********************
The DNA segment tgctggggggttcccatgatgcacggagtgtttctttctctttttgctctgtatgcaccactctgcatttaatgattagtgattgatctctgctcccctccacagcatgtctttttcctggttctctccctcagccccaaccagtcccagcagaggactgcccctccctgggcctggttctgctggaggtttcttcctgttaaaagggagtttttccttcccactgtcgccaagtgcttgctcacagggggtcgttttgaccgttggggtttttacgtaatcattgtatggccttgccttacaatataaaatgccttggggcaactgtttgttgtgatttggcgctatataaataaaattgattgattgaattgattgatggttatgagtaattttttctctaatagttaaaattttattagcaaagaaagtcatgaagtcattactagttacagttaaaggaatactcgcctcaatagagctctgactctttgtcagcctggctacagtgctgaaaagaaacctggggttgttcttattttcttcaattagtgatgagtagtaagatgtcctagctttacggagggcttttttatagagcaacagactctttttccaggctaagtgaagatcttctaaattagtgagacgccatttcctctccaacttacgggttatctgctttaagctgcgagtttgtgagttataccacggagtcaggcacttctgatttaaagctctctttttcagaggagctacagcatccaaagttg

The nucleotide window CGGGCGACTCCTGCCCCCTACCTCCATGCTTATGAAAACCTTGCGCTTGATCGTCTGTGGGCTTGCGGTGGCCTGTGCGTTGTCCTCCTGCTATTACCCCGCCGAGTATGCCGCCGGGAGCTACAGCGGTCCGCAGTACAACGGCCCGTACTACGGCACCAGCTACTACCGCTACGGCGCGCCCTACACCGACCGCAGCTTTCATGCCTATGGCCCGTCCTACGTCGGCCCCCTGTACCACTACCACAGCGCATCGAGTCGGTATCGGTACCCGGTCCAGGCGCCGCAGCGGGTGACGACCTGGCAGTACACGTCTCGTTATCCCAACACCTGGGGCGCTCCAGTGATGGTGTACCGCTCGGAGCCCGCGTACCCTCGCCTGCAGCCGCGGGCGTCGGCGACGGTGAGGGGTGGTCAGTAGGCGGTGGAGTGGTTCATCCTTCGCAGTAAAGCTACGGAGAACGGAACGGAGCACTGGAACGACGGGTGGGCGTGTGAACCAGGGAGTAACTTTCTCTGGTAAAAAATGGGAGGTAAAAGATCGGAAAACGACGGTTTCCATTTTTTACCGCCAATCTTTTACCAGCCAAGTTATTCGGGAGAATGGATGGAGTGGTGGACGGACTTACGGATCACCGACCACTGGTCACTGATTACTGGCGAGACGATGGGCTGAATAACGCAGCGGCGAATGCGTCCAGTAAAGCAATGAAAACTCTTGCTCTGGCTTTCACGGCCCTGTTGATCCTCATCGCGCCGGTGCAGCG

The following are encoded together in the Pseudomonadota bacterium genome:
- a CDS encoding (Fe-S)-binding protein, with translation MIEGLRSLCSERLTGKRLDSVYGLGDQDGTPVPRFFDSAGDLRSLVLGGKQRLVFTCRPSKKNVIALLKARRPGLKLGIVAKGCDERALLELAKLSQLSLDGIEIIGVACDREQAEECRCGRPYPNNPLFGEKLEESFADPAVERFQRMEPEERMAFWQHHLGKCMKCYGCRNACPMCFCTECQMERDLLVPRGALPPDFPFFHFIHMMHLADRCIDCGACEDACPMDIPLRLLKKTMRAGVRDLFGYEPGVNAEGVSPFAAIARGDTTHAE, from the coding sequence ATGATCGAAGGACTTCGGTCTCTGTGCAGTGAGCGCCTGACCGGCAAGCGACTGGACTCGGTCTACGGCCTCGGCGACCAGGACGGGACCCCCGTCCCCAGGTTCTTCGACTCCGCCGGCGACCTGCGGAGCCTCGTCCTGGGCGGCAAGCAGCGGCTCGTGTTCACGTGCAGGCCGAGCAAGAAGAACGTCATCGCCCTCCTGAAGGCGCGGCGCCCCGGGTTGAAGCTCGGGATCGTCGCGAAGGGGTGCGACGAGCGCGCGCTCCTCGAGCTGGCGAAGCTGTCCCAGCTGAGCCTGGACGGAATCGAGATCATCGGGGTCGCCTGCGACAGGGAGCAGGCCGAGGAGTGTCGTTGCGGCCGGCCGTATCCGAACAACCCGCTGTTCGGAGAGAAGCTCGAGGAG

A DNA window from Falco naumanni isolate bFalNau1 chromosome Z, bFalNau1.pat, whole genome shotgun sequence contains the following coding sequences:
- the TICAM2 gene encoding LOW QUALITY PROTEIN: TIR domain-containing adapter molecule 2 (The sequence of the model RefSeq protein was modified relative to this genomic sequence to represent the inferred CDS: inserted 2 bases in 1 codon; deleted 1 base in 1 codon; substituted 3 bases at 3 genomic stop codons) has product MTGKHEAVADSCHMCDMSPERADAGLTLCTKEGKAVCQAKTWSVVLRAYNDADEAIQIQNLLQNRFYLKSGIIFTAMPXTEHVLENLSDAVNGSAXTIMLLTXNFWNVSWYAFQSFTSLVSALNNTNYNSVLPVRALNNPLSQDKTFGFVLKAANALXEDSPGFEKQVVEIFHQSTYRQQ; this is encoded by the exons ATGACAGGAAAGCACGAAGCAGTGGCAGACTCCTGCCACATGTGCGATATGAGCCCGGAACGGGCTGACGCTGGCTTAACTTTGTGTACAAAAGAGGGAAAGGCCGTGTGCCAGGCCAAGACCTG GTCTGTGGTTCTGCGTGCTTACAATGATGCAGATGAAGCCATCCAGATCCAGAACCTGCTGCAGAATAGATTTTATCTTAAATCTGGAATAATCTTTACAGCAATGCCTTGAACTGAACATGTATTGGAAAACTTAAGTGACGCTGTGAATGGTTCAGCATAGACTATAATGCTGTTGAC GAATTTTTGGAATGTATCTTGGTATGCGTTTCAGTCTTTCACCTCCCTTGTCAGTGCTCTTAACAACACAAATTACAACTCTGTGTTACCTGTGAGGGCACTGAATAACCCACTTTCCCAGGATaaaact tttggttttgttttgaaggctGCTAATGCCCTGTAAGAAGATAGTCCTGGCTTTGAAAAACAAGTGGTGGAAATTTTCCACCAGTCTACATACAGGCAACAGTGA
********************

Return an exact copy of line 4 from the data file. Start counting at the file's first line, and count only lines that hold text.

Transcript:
- a CDS encoding (Fe-S)-binding protein, with translation MIEGLRSLCSERLTGKRLDSVYGLGDQDGTPVPRFFDSAGDLRSLVLGGKQRLVFTCRPSKKNVIALLKARRPGLKLGIVAKGCDERALLELAKLSQLSLDGIEIIGVACDREQAEECRCGRPYPNNPLFGEKLEESFADPAVERFQRMEPEERMAFWQHHLGKCMKCYGCRNACPMCFCTECQMERDLLVPRGALPPDFPFFHFIHMMHLADRCIDCGACEDACPMDIPLRLLKKTMRAGVRDLFGYEPGVNAEGVSPFAAIARGDTTHAE, from the coding sequence ATGATCGAAGGACTTCGGTCTCTGTGCAGTGAGCGCCTGACCGGCAAGCGACTGGACTCGGTCTACGGCCTCGGCGACCAGGACGGGACCCCCGTCCCCAGGTTCTTCGACTCCGCCGGCGACCTGCGGAGCCTCGTCCTGGGCGGCAAGCAGCGGCTCGTGTTCACGTGCAGGCCGAGCAAGAAGAACGTCATCGCCCTCCTGAAGGCGCGGCGCCCCGGGTTGAAGCTCGGGATCGTCGCGAAGGGGTGCGACGAGCGCGCGCTCCTCGAGCTGGCGAAGCTGTCCCAGCTGAGCCTGGACGGAATCGAGATCATCGGGGTCGCCTGCGACAGGGAGCAGGCCGAGGAGTGTCGTTGCGGCCGGCCGTATCCGAACAACCCGCTGTTCGGAGAGAAGCTCGAGGAG